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Indigenous people in the face of climate change

A day of the Bonn climate conference was dedicated to indigenous peoples, with three side events about indigenous issues organized. These events were an opportunity for those who spoke to come back on the results of the Paris Agreement for Indigenous People and to suggest outlines for future action.

The feelings expressed towards the Paris Agreement were mixed. Tunga Bhadra Rai from the Nepal Federation of Indigenous Nationalities (NEFIN), said that she was disappointed that indigenous rights were only included in the preamble of the Agreement. She also pointed to the notion of “non economic loss and damage”, which, she argued, needed to be more clearly defined to be made operational. Eileen Mairena Cunningham, of the Center for Indigenous Peoples’ Autonomy and Development (CADPI) in Nicaragua  stood by her country’s decision not to sign the Agreement, stating that the Agreement is “weak, more could have been done and developed countries are not taking their responsibilities.”

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Indigenous people protesting in Paris. Photo from Business Insider.

She praised her country’s national legal framework which allows indigenous people a great autonomy, implying that the Paris Agreement did little for Indigenous People and that national policy could bring about a fair system, with or without international agreements.  From Myanmar said that “there is hope in the Agreement, but we remain very cautious”.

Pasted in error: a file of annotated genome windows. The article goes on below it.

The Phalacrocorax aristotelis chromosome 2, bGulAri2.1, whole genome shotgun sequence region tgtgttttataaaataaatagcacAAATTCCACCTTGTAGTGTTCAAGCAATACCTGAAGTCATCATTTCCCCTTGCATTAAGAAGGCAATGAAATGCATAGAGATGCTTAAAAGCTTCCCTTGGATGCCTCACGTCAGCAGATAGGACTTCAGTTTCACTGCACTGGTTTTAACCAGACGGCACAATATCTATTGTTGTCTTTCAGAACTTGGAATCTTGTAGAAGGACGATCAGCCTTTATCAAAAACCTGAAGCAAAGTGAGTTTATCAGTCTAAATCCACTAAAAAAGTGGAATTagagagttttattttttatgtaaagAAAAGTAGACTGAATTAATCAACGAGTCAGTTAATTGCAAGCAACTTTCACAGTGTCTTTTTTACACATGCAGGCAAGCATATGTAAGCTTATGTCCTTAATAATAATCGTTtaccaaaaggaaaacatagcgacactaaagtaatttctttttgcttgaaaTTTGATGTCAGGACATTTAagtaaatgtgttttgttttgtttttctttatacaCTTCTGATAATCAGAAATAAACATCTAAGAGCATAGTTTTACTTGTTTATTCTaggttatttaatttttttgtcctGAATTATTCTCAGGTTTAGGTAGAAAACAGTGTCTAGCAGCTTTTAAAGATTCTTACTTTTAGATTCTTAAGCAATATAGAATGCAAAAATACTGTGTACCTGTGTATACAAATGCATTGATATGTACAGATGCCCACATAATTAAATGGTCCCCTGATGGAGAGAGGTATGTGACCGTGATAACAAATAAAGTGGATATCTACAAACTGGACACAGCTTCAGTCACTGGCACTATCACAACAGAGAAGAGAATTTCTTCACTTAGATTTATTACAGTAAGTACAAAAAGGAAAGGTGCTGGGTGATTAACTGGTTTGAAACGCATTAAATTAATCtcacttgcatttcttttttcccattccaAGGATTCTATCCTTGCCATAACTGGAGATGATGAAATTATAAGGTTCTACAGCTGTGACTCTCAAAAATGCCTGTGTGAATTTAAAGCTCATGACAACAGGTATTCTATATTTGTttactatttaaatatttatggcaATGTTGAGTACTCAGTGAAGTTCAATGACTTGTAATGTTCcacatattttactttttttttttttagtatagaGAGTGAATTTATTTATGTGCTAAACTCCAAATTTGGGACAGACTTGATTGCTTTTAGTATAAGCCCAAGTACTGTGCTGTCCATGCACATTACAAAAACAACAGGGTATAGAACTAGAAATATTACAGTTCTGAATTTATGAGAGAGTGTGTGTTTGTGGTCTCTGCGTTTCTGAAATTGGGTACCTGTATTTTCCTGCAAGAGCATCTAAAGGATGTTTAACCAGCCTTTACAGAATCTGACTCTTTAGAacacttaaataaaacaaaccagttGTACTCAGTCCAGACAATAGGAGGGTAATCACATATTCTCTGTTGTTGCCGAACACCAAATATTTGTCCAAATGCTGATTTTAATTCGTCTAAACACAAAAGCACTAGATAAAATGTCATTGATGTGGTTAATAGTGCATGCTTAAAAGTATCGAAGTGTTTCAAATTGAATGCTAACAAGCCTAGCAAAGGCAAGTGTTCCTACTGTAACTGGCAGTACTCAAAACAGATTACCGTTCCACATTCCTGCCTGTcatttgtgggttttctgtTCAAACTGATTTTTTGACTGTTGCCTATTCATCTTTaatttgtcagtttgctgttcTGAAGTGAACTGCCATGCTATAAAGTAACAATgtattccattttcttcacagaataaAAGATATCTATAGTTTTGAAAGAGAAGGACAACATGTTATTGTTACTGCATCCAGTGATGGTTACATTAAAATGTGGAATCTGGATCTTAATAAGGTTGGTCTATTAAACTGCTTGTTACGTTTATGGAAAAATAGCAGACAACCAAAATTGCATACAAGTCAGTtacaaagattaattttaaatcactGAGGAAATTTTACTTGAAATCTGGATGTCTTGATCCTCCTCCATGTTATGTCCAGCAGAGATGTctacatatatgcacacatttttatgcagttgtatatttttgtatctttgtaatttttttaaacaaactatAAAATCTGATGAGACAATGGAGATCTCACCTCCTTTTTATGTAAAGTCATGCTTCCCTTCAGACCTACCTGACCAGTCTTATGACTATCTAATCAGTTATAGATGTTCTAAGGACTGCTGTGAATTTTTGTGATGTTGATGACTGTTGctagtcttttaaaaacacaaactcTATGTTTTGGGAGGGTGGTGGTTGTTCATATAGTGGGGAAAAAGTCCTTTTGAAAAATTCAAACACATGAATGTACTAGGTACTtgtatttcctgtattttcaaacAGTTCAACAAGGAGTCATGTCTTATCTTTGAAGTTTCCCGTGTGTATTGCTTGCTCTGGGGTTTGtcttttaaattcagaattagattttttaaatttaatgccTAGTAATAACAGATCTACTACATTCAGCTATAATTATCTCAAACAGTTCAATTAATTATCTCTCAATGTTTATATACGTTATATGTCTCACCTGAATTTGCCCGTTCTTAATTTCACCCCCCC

Indigenous groups are now focusing on national adaptation strategies, in which they want their knowledge to be included, and their rights recognised. Flora Bawi Nei Mawi argued that indigenous women could contribute their knowledge to REDD+ and Myanmar’s national strategy, but for this to happen, a “real political will” was needed.

Hindou Oumarou Ibrahim: Projects for climate that don’t respect Indigenous People’s rights & human rights are not good enough, we must say no. The side event also provided concrete examples of how indigenous traditional knowledge could be used for adaptation to climate change. Dr. Mohamed Handaine, a historian and North African regions representative to the Indigenous Peoples of Africa Co-ordinating Committee (IPACC) described the Agadir system, a collective granary managed by indigenous tribes.

In times of plenty, the Agadir serves as a storage place. In times of need, it gives indigenous people the supplies they need. The Agadir works according to intricate and strict rules. Each family has its own storage room, and entry to the Agadir is strictly monitored by a “person of trust” chosen by the tribe. The only ones allowed to enter without restriction are cats and snakes, who have their own little entrance in the form of a window and who protect the grain against mice. More than guaranteeing the necessary supply of food, the Agadir, by storing different types of seeds, is also key in preserving local biodiversity.

The value of traditional indigenous knowledge in the global struggle against climate change is being increasingly recognized. UNESCO, for example, is closely studying indigenous know-how and practices through its Local and Indigenous Knowledge Systems (LINKS) program. Indigenous people now need to make their voices louder. They aim to do so at the national level, but also by increasing their representation and defending their interests at the Green Climate Fund and by enlisting civil society support.

As Hindou Oumarou Ibrahim of the  International Indigenous Peoples’ Forum on Climate Change told Climate Tracker: “Young people can help us by understanding us, spreading our message, writing blogs. We can’t be everywhere and our message has to go well beyond SBI meetings.”

Giselle Bernard

About Giselle Bernard